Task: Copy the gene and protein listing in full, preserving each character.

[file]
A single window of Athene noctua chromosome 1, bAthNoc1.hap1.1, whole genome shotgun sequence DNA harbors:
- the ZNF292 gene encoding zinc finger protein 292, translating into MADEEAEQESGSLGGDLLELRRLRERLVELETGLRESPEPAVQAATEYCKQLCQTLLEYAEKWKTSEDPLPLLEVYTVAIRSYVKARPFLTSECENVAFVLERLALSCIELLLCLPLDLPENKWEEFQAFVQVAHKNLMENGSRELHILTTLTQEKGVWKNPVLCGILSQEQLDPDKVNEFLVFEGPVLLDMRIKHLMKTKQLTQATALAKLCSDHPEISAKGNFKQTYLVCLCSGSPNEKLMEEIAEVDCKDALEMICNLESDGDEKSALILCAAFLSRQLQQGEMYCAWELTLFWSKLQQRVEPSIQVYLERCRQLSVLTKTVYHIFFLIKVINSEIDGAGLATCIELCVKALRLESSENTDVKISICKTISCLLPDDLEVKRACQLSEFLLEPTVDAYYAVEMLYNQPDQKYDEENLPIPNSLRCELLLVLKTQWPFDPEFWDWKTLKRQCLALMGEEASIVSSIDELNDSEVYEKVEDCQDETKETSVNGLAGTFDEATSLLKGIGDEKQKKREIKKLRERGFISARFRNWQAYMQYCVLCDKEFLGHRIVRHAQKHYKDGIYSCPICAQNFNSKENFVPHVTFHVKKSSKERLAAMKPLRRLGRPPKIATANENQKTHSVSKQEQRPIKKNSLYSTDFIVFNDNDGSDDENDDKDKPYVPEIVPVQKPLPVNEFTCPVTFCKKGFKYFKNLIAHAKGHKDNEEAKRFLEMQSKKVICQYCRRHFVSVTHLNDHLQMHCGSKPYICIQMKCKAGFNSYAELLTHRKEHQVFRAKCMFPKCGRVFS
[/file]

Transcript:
A single window of Athene noctua chromosome 1, bAthNoc1.hap1.1, whole genome shotgun sequence DNA harbors:
- the ZNF292 gene encoding zinc finger protein 292, translating into MADEEAEQESGSLGGDLLELRRLRERLVELETGLRESPEPAVQAATEYCKQLCQTLLEYAEKWKTSEDPLPLLEVYTVAIRSYVKARPFLTSECENVAFVLERLALSCIELLLCLPLDLPENKWEEFQAFVQVAHKNLMENGSRELHILTTLTQEKGVWKNPVLCGILSQEQLDPDKVNEFLVFEGPVLLDMRIKHLMKTKQLTQATALAKLCSDHPEISAKGNFKQTYLVCLCSGSPNEKLMEEIAEVDCKDALEMICNLESDGDEKSALILCAAFLSRQLQQGEMYCAWELTLFWSKLQQRVEPSIQVYLERCRQLSVLTKTVYHIFFLIKVINSEIDGAGLATCIELCVKALRLESSENTDVKISICKTISCLLPDDLEVKRACQLSEFLLEPTVDAYYAVEMLYNQPDQKYDEENLPIPNSLRCELLLVLKTQWPFDPEFWDWKTLKRQCLALMGEEASIVSSIDELNDSEVYEKVEDCQDETKETSVNGLAGTFDEATSLLKGIGDEKQKKREIKKLRERGFISARFRNWQAYMQYCVLCDKEFLGHRIVRHAQKHYKDGIYSCPICAQNFNSKENFVPHVTFHVKKSSKERLAAMKPLRRLGRPPKIATANENQKTHSVSKQEQRPIKKNSLYSTDFIVFNDNDGSDDENDDKDKPYVPEIVPVQKPLPVNEFTCPVTFCKKGFKYFKNLIAHAKGHKDNEEAKRFLEMQSKKVICQYCRRHFVSVTHLNDHLQMHCGSKPYICIQMKCKAGFNSYAELLTHRKEHQVFRAKCMFPKCGRVFS